Why You May Still Bring Overtime Claims Despite Signing a General Release

You didn’t sign away your Overtime RightsMany employers attempt to escape future liability from their employees by requiring them to enter into a “general release” of claims.  This is to prevent an employee from bringing a future lawsuit against the employer for conduct that occurred prior to the signing of the release.

Employers typically require employees to sign such releases when they settle a narrow claim with an employee.  For example, if an employee suffers an on-the-job injury, as part of the settlement of personal injury/worker’s compensation claim, the employer will require the employee to waive all other potential claims to date, even if they are unrelated to the injury.  Additionally, when an employee is terminated or laid off and an employer provides a severance package, in exchange an employer often requires a general release of claims as part of the severance agreement.

While general releases are enforceable with regards to many potential future claims, they are not necessarily enforceable for claims for unpaid overtime wages under the Fair Labor Standards Act (“FLSA”).  This is because settlements for federal unpaid overtime claims typically must be approved by a court or the Department of Labor. Lynn’s Food Stores, Inc. v. U.S., 679 F.2d 1350, 1355 (11th Cir. 1982).  Thus, in order for a release of unpaid overtime claims under the FLSA to be enforceable, the settlement must be explicitly related to the employee’s claims for unpaid overtime for which Bodle v. TXL Mortg. Corp., 788 F.3d 159, 165 (5th Cir. 2015) set precedent.  In Bodle, two employees and an employer resolved a state-law non-compete dispute and, as part of that settlement, the employees entered into general releases.  Id.  The employees thereafter brought a second suit for unpaid overtime wages under the FLSA.  Id.  The Fifth Circuit stated that because the prior settlement did not involve a bona fide dispute with regards to hours worked and compensation owed, the prior settlement did not release the employees’ overtime claims under the FLSA.  Id.  Specifically, the Court held that “where overtime pay was never specifically negotiated, there is no guarantee that the plaintiffs have been or will be compensated for the overtime wages they are allegedly due under the Act.”  Id.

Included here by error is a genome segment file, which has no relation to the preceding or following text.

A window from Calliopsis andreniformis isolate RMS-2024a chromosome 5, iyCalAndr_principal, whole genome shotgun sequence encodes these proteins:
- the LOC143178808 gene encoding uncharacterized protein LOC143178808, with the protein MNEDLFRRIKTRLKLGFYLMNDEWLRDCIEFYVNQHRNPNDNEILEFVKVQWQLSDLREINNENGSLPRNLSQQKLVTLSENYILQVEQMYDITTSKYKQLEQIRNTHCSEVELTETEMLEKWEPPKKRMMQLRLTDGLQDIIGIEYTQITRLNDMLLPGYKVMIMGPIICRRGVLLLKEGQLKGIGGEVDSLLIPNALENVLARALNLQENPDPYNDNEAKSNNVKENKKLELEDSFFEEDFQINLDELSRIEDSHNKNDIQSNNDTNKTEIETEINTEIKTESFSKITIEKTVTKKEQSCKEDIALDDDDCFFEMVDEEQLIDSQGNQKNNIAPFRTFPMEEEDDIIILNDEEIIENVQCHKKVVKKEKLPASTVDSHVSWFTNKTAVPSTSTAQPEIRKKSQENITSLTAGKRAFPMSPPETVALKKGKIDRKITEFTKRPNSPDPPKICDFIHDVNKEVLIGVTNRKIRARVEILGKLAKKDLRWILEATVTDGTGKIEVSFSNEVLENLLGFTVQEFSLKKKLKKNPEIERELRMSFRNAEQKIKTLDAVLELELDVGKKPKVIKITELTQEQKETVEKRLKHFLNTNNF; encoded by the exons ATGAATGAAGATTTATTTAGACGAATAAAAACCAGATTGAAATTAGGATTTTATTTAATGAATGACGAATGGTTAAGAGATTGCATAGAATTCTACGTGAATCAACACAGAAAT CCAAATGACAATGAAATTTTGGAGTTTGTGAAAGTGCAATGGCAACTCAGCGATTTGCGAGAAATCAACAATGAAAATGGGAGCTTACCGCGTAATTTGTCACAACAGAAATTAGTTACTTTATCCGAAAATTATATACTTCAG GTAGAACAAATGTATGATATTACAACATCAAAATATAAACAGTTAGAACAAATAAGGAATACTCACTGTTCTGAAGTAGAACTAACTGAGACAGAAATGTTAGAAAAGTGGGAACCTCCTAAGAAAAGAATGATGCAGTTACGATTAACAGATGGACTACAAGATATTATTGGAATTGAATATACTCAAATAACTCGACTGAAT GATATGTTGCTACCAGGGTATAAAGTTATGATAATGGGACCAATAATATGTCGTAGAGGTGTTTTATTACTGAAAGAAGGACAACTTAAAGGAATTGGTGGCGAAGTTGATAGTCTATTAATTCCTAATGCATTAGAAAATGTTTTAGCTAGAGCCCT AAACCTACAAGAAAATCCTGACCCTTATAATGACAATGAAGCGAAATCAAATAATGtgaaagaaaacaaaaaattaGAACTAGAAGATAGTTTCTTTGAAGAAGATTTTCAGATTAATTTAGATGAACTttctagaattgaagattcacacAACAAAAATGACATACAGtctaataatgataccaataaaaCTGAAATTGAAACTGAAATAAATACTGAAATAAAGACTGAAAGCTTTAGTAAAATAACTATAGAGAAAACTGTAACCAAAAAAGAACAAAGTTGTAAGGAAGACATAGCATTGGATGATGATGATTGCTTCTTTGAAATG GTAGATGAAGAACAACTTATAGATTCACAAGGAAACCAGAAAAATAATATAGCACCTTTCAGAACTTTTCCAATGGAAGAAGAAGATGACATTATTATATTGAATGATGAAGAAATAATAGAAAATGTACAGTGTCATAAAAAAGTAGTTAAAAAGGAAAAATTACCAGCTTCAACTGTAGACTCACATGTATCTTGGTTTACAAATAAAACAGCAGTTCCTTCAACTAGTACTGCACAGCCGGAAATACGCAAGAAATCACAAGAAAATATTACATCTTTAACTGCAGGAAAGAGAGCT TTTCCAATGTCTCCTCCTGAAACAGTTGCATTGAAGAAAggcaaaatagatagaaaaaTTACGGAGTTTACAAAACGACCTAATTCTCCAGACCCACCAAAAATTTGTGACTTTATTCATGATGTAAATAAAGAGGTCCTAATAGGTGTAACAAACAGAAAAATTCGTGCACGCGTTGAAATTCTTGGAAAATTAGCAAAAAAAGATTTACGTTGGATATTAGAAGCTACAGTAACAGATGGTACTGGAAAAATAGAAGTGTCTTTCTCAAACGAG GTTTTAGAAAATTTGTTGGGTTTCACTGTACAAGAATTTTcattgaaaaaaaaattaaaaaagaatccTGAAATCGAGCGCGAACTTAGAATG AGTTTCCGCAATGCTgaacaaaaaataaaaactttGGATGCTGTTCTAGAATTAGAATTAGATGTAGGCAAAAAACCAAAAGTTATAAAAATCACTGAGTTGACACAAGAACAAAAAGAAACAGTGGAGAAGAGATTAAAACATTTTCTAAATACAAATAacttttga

Therefore, even if you signed a general release of claims with your employer, you likely still have the right to assert claims for unpaid overtime wages under the FLSA.  If you have any questions about this whether you deserve back pay despite an agreement you reached with your employer, or other employment-related issues, do not hesitate to call Shavitz Law Group at (800) 616-4000.



Gregg Shavitz, Shavitz Law Group, 951 Yamato Rd Ste 285, Boca Raton, FL and 800 3rd Ave, Suite 2800, New York, NY.  Lawyers licensed in states including FL, NY, NJ, and TX.  The choice of a lawyer is an important decision and should not be based on advertisements alone.

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